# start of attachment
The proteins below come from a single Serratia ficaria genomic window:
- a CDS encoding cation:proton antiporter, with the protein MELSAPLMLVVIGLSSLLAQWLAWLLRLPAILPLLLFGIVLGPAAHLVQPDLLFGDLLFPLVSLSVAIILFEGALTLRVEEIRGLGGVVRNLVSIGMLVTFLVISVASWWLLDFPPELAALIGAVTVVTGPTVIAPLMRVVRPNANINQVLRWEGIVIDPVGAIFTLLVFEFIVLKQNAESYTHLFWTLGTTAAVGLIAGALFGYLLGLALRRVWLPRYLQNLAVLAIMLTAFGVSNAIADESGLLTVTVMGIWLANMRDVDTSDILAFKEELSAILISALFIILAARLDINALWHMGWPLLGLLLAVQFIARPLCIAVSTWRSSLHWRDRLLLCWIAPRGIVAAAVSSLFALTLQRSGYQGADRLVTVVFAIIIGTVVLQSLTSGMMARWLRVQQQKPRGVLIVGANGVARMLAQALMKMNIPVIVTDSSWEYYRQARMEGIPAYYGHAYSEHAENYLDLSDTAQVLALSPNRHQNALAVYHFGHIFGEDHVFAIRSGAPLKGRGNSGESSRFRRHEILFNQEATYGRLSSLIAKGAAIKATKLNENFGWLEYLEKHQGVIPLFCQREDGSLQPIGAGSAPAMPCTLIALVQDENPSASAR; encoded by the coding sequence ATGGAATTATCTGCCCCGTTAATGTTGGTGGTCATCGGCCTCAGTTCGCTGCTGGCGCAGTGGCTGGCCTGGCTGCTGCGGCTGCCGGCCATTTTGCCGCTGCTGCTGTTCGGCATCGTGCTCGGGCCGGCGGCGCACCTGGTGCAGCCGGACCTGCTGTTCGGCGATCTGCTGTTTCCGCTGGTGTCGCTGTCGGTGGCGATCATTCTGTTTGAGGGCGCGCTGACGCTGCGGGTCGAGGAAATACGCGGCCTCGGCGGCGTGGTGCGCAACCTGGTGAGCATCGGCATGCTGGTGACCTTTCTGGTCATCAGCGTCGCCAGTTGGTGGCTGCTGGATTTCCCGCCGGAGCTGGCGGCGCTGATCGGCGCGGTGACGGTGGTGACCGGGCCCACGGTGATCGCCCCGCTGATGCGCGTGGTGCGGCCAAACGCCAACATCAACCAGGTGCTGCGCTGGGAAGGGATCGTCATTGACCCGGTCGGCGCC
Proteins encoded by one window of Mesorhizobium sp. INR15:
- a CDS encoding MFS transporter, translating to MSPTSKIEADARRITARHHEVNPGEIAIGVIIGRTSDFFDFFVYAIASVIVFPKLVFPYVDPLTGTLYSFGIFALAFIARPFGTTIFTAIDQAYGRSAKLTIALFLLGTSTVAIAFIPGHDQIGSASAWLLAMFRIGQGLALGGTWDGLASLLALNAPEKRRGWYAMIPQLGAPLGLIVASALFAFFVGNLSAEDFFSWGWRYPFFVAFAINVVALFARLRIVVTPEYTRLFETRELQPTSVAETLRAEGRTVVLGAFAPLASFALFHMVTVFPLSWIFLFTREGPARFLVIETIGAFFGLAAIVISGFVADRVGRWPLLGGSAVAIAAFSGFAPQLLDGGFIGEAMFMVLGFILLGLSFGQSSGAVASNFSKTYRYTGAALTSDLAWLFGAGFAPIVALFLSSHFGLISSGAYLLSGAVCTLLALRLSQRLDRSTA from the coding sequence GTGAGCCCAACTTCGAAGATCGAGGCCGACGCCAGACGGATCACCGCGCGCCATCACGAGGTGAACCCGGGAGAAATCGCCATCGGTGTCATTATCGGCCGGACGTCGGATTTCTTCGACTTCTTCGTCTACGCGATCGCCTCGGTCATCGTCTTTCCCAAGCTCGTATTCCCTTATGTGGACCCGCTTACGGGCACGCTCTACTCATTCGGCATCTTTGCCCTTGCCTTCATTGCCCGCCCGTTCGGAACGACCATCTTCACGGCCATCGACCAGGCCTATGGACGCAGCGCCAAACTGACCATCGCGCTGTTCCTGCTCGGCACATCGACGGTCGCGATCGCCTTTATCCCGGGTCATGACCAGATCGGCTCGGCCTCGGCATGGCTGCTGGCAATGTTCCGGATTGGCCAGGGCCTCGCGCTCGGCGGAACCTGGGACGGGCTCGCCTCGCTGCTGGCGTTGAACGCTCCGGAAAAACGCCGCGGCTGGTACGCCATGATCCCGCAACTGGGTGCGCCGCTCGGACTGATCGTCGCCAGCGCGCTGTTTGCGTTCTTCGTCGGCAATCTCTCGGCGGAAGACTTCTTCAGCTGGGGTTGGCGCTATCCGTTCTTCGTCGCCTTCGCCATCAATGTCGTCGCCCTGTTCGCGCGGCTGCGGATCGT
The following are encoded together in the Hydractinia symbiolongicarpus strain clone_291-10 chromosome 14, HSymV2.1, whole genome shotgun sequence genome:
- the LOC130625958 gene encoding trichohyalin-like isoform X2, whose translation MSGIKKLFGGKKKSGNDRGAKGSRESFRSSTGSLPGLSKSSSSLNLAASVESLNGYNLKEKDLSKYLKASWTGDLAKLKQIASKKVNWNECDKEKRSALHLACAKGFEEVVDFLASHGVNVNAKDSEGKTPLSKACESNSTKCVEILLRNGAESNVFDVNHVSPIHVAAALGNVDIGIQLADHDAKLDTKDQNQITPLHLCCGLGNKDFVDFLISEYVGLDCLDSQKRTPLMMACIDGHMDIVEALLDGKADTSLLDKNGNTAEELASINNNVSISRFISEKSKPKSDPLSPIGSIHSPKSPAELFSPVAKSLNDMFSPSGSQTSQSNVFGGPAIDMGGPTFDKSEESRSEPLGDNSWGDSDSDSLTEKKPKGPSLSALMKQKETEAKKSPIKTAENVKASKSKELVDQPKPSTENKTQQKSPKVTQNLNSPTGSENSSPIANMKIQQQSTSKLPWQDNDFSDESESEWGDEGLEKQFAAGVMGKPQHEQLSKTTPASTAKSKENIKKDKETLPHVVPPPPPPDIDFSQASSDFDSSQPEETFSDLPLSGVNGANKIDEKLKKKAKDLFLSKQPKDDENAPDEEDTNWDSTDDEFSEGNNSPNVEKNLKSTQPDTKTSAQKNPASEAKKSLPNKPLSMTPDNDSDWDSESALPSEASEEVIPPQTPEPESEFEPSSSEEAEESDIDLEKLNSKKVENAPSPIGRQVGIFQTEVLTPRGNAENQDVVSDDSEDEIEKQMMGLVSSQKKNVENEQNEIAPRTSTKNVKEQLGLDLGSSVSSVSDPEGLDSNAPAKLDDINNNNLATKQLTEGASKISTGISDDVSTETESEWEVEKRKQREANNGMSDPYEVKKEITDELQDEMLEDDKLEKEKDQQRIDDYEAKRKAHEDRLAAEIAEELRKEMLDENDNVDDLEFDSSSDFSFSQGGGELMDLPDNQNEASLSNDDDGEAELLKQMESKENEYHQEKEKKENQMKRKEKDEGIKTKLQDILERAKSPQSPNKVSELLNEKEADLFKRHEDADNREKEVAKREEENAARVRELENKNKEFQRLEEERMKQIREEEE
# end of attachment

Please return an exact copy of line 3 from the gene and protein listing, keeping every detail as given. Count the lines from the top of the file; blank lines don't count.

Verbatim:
Proteins encoded by one window of Mesorhizobium sp. INR15: